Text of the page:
Pornography & Sexually Addicive Behavior

We live in a world where almost anything goes.  Things that were considered illicit or hidden in the past are now available all around us.  Every day we're bombarded with messages, images and a continuing narrative that says:  "Do whatever you want.  If it makes you feel good, even for a moment, how bad can it really be?"  This is especially true when it comes to sexually explicit content on the internet.

 

It may begin as a dare, a joke or even accidentally.  Simply seeking research on an otherwise benign topic can net a pageful of unsolicited images and videos that appeal to our sexual drives and interests.  At first you're shocked, maybe even disgusted.  But then you go back for a second look.  "After all," you tell yourself, "everyone sees this stuff.  Why should I be any different?"  As you minimize the behavior in your self-talk, the urge to participate grows.  You become desensitized to the images and begin to think about them even when you aren't engaged in viewing them.  Then one day, much to their horror, and your shame, someone you love discovers your secret. When you were engaging in the behavior alone, and nobody else knew, it seemed more normal.  But now, in the light of your relationship with your spouse or other loved ones, it's clear that this is wrong! This is how many people find out they have a problem with sexually addictive behavior.  It may have begun innocently, and no harm was intended, but that doesn't matter.  Now the trust that forms the basis for your relationships is under attack.  Now your mind seems to run in a rut it didn't know anything about before.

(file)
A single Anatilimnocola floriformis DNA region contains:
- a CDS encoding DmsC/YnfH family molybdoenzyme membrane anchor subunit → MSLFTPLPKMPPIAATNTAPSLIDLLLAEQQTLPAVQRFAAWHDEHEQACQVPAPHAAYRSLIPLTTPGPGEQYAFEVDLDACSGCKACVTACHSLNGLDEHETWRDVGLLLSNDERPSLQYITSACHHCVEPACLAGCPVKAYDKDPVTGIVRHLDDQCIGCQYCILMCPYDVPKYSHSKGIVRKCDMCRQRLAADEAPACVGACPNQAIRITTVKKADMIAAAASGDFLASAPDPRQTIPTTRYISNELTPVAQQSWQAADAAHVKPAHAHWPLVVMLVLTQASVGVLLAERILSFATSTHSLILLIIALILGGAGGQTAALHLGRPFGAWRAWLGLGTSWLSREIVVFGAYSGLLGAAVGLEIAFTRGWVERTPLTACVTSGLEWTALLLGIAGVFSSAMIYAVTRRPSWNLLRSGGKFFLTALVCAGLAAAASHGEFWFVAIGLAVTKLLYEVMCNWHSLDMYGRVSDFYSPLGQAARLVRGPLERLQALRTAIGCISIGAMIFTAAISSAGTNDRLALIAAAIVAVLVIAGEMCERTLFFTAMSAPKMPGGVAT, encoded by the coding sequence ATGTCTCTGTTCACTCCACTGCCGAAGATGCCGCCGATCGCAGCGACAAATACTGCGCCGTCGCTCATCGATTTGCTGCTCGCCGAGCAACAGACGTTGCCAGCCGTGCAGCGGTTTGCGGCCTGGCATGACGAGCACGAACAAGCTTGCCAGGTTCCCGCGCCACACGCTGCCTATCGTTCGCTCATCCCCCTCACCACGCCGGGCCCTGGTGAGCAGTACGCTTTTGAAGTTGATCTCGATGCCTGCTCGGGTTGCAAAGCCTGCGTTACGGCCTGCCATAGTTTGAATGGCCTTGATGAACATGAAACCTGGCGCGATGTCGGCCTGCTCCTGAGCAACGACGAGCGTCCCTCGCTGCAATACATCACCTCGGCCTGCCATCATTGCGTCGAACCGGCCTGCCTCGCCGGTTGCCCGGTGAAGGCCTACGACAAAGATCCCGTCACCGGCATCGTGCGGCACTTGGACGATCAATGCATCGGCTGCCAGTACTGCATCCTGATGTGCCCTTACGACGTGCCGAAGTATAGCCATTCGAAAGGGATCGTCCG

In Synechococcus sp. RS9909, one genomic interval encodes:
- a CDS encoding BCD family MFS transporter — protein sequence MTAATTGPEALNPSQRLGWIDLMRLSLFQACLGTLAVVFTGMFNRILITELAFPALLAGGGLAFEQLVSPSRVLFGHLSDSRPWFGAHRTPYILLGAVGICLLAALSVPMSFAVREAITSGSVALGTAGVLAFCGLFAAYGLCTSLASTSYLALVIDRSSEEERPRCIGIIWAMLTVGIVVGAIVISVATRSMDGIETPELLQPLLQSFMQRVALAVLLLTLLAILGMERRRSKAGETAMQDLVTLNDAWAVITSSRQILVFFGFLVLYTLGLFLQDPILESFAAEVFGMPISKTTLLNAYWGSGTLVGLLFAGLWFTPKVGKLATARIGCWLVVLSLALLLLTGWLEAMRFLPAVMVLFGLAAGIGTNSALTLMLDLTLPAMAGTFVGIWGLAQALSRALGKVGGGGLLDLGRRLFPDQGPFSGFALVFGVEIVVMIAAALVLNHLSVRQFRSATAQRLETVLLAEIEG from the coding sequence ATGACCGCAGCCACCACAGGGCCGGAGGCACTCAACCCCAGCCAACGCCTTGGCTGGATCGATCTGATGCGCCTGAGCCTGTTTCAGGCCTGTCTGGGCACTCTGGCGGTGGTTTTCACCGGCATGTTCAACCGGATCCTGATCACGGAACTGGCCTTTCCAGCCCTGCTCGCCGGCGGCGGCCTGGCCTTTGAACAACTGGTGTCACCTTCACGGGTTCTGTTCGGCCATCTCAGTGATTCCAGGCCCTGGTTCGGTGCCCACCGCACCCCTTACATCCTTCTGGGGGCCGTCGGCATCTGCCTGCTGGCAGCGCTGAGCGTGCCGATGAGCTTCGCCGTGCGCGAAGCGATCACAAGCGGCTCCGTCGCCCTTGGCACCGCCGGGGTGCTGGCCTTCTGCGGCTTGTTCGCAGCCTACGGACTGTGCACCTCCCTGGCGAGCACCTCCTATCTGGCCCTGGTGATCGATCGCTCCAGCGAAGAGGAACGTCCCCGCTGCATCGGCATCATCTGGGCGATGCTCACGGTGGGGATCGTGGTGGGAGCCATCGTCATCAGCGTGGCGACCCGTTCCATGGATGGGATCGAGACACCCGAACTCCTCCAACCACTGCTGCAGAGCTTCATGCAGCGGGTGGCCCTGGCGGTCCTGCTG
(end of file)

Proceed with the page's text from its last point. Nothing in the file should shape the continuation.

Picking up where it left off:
People are often shocked when they hear the terms sexually addictive behavior, sexual addiction or sex addict.  The mention of it raises images of despicable characters who lurk in internet chat rooms seeking to lure young people into illicit activities.  Nobody wants to be considered alongside those they imagine would fit such a category.  The disturbing thing, though, is the uncomfortable truth that sexual addiction is on the rise in every sector of society and sex addicts are much less identifiable than we might imagine.  So, what are we really talking about when we raise the subject of sexual addiction?  A cursory search through some simple clinical resources for a definition of addiction will result in a statement something like this:

“Addiction is a brain disorder characterized by compulsive engagement in rewarding stimuli, despite adverse or destructive consequences.”

 

Some might say this is an over-generalized definition of addiction.  However, to describe the common elements of all the behaviors we can plainly identify as addictive, we must have a definition that doesn’t value or prioritize one behavior over another.  Which is worse: an alcoholic who destroys his family and ends up dying young, or a heroin addict who ends up on the street, cut off from all relationships, and eventually dies of an overdose?  Or might we feel more apt to try to help the compulsive gambler, who can’t ever get ahead financially because she spends every extra penny at the local casino?  We could go on and on, but the simple truth is that all addictive behaviors share some of the same elements and all addicts take one of two paths:  Either they enter a rigorous, intentional and often painful pathway to recovery, or they live with the consequences of their addiction, which include being cut off from the important relationships that make life meaningful, physical and emotional destruction and often, physical death.